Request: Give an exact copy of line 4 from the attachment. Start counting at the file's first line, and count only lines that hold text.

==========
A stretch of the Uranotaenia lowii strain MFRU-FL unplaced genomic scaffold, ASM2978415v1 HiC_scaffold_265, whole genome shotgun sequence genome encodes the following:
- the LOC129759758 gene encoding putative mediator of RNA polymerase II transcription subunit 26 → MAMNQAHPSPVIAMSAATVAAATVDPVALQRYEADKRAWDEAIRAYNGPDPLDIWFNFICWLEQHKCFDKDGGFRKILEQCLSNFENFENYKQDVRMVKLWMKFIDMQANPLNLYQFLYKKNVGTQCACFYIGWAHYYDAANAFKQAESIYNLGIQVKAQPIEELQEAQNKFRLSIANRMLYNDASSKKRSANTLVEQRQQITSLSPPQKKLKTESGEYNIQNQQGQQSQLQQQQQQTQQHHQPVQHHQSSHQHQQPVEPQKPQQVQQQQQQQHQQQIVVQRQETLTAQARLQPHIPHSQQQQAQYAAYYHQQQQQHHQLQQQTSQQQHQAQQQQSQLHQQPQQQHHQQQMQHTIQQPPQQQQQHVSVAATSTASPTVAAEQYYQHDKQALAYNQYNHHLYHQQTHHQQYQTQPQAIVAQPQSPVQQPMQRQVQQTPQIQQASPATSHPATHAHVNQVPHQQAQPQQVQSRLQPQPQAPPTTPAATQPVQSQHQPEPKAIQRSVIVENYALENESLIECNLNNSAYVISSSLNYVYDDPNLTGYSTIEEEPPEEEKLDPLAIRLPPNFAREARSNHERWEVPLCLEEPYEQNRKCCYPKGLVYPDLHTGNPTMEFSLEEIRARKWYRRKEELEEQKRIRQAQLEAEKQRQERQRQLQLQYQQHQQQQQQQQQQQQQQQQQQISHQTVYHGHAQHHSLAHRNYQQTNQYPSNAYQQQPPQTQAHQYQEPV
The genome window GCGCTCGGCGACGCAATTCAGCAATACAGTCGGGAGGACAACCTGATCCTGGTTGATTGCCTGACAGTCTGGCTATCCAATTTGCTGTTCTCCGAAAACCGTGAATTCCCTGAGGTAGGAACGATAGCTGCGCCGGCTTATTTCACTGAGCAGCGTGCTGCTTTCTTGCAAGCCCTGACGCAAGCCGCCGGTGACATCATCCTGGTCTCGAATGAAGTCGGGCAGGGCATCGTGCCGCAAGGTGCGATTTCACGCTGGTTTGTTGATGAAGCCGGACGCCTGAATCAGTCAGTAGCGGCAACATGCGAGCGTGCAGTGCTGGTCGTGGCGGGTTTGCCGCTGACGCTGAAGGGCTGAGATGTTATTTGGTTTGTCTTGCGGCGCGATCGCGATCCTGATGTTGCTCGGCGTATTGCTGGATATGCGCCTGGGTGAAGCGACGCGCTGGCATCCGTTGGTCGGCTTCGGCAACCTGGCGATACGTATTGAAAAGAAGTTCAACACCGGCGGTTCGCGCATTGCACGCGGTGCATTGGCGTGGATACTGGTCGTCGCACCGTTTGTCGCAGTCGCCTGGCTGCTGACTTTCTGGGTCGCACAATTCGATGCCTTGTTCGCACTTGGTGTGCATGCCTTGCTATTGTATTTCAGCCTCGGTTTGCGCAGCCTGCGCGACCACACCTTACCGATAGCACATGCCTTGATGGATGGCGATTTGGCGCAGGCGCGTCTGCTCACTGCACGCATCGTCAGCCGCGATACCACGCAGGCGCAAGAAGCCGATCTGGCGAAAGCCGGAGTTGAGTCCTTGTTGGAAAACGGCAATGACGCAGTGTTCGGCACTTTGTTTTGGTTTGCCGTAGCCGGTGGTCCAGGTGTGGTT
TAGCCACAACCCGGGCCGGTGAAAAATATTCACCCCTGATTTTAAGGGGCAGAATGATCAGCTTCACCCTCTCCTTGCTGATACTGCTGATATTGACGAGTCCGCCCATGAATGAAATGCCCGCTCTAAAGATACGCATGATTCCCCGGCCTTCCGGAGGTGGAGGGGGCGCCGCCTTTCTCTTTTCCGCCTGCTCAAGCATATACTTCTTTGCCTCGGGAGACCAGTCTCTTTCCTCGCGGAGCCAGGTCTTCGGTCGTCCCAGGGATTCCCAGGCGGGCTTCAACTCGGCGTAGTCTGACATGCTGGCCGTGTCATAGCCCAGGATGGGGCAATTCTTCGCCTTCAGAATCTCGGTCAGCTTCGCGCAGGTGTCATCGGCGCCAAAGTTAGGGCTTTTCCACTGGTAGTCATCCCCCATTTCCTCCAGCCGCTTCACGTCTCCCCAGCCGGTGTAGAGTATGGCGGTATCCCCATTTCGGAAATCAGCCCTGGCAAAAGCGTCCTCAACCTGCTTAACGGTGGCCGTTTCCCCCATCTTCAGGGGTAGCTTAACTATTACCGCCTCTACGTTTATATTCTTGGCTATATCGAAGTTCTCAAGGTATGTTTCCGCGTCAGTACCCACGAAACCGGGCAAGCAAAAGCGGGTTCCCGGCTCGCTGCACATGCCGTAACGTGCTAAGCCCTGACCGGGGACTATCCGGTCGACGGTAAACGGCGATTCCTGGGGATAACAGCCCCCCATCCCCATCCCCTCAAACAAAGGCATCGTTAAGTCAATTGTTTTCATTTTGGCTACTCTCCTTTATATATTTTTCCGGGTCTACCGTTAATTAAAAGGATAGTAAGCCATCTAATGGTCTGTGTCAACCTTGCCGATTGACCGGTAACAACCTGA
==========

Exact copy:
TAGCCACAACCCGGGCCGGTGAAAAATATTCACCCCTGATTTTAAGGGGCAGAATGATCAGCTTCACCCTCTCCTTGCTGATACTGCTGATATTGACGAGTCCGCCCATGAATGAAATGCCCGCTCTAAAGATACGCATGATTCCCCGGCCTTCCGGAGGTGGAGGGGGCGCCGCCTTTCTCTTTTCCGCCTGCTCAAGCATATACTTCTTTGCCTCGGGAGACCAGTCTCTTTCCTCGCGGAGCCAGGTCTTCGGTCGTCCCAGGGATTCCCAGGCGGGCTTCAACTCGGCGTAGTCTGACATGCTGGCCGTGTCATAGCCCAGGATGGGGCAATTCTTCGCCTTCAGAATCTCGGTCAGCTTCGCGCAGGTGTCATCGGCGCCAAAGTTAGGGCTTTTCCACTGGTAGTCATCCCCCATTTCCTCCAGCCGCTTCACGTCTCCCCAGCCGGTGTAGAGTATGGCGGTATCCCCATTTCGGAAATCAGCCCTGGCAAAAGCGTCCTCAACCTGCTTAACGGTGGCCGTTTCCCCCATCTTCAGGGGTAGCTTAACTATTACCGCCTCTACGTTTATATTCTTGGCTATATCGAAGTTCTCAAGGTATGTTTCCGCGTCAGTACCCACGAAACCGGGCAAGCAAAAGCGGGTTCCCGGCTCGCTGCACATGCCGTAACGTGCTAAGCCCTGACCGGGGACTATCCGGTCGACGGTAAACGGCGATTCCTGGGGATAACAGCCCCCCATCCCCATCCCCTCAAACAAAGGCATCGTTAAGTCAATTGTTTTCATTTTGGCTACTCTCCTTTATATATTTTTCCGGGTCTACCGTTAATTAAAAGGATAGTAAGCCATCTAATGGTCTGTGTCAACCTTGCCGATTGACCGGTAACAACCTGA